Hesketh Church.
On Sunday May 21st, we had a visit from the Rev Monroe Peaston, the Organizing Secretary of the Church Missionary Society for this part of England. He preached in the morning and in the afternoon to the Sunday School, and again at two meetings at the Rectory on the Monday afternoon and evening. At these meetings he sold over £2 worth of missionary books, and the collections for the week-end came to £10 for the Society

A Morning Prayer
The day returns and brings us the petty round of irritating concerns and duties. Help us to play the men, help us to perform them with laughter and kind faces, let cheerfulness abound with industry. Give us to go blithely on our business all this day, bring us to our resting beds weary and content and undishonoured, and grant us in the end the gift of sleep.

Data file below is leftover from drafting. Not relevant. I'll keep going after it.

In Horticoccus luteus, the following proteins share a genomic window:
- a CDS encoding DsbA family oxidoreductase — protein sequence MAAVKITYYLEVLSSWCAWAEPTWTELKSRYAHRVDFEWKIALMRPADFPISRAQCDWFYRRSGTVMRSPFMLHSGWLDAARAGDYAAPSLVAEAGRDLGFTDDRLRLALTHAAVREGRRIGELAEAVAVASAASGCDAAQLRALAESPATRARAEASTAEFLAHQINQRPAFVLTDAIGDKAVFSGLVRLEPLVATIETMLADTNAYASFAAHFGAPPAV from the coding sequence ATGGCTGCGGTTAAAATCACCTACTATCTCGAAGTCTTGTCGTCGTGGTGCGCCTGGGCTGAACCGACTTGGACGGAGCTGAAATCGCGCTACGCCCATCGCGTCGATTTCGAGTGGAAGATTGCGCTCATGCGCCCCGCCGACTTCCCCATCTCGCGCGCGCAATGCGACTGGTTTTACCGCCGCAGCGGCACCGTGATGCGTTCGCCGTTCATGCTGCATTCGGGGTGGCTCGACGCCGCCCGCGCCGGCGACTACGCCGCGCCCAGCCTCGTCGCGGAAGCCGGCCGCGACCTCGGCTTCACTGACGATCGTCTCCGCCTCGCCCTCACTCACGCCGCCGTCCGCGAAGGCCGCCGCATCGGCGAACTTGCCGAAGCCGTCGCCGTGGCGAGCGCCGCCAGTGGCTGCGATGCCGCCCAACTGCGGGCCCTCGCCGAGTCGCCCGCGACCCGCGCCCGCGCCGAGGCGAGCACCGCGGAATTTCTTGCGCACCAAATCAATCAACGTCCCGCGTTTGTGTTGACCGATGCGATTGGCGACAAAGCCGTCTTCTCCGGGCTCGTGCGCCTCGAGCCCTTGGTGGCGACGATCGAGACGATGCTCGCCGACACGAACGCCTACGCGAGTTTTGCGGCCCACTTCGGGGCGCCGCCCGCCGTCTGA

Our anger and impatience often prove much more mischievous than the things about which we are angry or impatient.

It fortifies my soul to know
That, though I perish, Truth is so;
That, howso'er I stray and range
Whatso'er I do, Thou dost not change.
A steadier step, when I recall
That, if I slip, Thou dost not fall.

He that dwelleth in the secret place of the Most High shall abide under the shadow of the Almighty.

Since going to press we have received two more letters, one from Leslie Bramwell (MEF) dated May 14th, and the other from John Rimmer, East Anglia, dated May 20th.
This is the third letter Leslie has written us in a month. This time he tells us of his visit to Jerusalem and the Holy Sepulchre, of desert football in the cool on the evenings, and of very hot days ' stripped to the waist and sweating like a bull'.
He has recently seen in 'the Southport Visitor' a photo of Richard Johnson, one of his school pals, who has been killed in action.
John Rimmer sends special congratulations on the success of Hesketh Bank's 'Salute the Soldier' week. He also wants to thank Mrs Bramwell and all concerned in the Comforts' Fund for the gifts he has received from them and he sends his best wishes to his brother David 'somewhere at sea' and to his old pal, Fred Tiffin.